This is the London building popularly known as "The Gherkin". I am sure many people hate it, that's always true of the radically different. But at least you can't say that it does not make an impression! It's only from 2004, but already one of the most famous buildings in London, always used in films etc, like the Eiffel tower is for Paris.
Here's a whole 'nuther thing though, if you look at the full-resolution image on Wiki, you'll notice that at 100% (called "pixel-peeping", because in print you often don't notice the flaws which look so blatant on the screen at 100%), the top of the building looks awful, blurred.
So why is it so blurry on the main subject? (And why the heavy vignetting, dark corners?) Well, the guy had his camera set at Aperture Priority, and set at full aperture, 3.5. And no lens in the world is at its best at full aperture, not even such an expensive one. Some lenses are good enough at full aperture, but they are always better stopped down a couple of stops. (F:8.0 is usually one of the best settings, re sharpness.)
Further, he or the camera may have focused on the building in the foreground [Update: T/S lenses don't have autofocus, thank Andreas]. Though I'm not sure how big a difference that made at that distance.
Basically, unless you need to isolate your subject with background blur, or you're forced by poor light (not the case here, it was taken at 1/2000 sec), don't use your lens at full aperture if you want optimum sharpness.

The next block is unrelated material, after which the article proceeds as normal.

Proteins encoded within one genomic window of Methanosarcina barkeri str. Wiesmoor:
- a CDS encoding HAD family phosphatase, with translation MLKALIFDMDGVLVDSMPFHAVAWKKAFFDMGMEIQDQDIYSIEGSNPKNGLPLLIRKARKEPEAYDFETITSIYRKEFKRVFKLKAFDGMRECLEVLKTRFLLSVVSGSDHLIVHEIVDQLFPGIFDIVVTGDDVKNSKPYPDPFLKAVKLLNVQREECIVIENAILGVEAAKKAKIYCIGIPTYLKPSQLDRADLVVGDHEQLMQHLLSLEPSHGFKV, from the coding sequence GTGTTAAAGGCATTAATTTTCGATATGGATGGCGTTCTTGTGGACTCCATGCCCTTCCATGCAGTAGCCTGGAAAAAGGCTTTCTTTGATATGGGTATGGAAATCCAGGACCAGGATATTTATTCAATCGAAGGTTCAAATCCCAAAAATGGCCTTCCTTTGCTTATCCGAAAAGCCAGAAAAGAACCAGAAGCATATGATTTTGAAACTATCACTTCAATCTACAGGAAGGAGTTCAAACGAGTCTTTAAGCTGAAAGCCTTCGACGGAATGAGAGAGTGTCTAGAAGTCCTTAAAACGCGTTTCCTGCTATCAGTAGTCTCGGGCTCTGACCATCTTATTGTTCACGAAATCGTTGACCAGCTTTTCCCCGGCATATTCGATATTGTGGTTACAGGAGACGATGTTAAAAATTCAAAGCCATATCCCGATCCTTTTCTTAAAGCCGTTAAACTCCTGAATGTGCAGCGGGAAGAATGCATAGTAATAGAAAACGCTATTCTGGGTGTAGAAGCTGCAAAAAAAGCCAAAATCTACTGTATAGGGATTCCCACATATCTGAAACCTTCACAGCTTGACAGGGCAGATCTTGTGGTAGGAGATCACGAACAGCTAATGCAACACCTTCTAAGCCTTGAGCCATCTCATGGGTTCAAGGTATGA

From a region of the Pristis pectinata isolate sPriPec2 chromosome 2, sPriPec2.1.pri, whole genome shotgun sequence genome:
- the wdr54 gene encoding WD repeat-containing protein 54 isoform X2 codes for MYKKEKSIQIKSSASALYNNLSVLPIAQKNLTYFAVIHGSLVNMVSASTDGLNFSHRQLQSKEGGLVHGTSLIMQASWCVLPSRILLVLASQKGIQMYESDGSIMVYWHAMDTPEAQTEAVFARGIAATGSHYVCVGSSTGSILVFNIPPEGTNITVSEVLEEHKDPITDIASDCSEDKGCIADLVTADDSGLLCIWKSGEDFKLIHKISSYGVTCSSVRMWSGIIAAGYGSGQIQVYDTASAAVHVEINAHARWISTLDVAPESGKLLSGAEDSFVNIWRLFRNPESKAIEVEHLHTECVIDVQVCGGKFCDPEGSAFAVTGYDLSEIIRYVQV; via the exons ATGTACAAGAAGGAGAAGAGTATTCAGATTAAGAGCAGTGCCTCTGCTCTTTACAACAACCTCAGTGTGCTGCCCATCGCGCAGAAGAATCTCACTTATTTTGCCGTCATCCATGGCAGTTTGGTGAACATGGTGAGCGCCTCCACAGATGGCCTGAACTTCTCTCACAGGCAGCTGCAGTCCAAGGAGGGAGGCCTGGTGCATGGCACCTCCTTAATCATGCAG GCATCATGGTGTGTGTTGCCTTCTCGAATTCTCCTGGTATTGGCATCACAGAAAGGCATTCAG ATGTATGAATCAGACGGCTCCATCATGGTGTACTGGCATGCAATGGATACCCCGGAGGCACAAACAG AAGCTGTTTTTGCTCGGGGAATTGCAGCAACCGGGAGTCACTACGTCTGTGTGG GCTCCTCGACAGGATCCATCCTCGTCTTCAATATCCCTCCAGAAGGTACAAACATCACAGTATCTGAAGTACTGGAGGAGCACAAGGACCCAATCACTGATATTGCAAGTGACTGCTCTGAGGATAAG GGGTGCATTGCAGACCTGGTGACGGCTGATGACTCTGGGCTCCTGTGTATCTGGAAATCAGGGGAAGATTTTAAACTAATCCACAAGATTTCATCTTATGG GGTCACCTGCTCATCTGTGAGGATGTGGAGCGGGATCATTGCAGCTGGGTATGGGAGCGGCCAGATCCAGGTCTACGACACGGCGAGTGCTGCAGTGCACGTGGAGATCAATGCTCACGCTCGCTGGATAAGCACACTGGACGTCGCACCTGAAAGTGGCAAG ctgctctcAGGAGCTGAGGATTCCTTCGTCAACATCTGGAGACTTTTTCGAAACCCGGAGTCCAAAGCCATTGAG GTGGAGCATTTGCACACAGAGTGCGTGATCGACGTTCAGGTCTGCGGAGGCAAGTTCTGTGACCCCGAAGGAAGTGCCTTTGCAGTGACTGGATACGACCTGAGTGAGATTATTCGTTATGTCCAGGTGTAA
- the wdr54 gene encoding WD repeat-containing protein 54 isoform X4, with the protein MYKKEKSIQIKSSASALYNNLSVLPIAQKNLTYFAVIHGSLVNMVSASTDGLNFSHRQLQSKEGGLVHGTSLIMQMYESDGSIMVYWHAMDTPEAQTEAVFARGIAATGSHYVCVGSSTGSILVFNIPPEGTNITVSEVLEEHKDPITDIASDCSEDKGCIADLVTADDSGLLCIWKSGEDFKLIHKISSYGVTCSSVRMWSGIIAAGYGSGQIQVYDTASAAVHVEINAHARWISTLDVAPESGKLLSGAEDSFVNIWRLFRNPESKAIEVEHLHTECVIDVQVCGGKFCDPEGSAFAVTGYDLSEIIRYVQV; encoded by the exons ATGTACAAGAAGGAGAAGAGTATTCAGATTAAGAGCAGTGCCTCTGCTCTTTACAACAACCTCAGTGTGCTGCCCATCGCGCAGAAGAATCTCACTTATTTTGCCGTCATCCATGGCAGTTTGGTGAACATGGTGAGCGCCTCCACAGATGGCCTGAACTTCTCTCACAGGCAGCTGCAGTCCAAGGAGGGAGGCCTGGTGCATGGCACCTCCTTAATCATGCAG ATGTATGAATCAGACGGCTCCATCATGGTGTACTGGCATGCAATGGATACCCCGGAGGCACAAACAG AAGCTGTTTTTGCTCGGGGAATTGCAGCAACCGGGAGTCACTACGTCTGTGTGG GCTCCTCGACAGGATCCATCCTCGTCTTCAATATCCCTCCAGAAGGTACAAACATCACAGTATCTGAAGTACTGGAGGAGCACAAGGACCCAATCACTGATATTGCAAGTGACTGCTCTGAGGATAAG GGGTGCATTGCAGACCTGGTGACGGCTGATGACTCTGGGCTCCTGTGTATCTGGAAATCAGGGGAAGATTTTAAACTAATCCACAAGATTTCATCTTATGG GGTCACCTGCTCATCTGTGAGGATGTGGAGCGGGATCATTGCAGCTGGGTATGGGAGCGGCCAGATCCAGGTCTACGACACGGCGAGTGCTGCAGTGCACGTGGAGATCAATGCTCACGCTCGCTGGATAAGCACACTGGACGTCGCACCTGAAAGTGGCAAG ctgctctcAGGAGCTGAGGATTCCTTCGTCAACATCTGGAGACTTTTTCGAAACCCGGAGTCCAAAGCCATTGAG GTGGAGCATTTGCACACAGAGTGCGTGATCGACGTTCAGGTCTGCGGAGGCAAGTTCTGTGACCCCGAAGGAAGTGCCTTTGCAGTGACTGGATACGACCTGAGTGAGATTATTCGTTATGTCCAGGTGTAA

Funny thing is that if the photographer had chosen to just let the camera select the settings, at "P", Program, setting instead of Aperture Priority, it would probably have selected something around 8.0 and 1/500th second instead, much more fitting.
...what really bothers me is how the perspective on the buildings in the foreground is so wrong. The tower in the center and rightmost (hotel-like) building really look like they are repelling each other!
I wonder if this is caused (or at least enhanced) by the extreme setting of the lens? I really don't know anything about those.
This special lens ("tilt and shift") allows the vertical lines of buildings to remain parallel, even though the camera is "looking up". It's important to architectural photographers, but I confess I find it debatable which looks less natural, the enforced parallels, or the converging verticals which we are used to from normal cameras.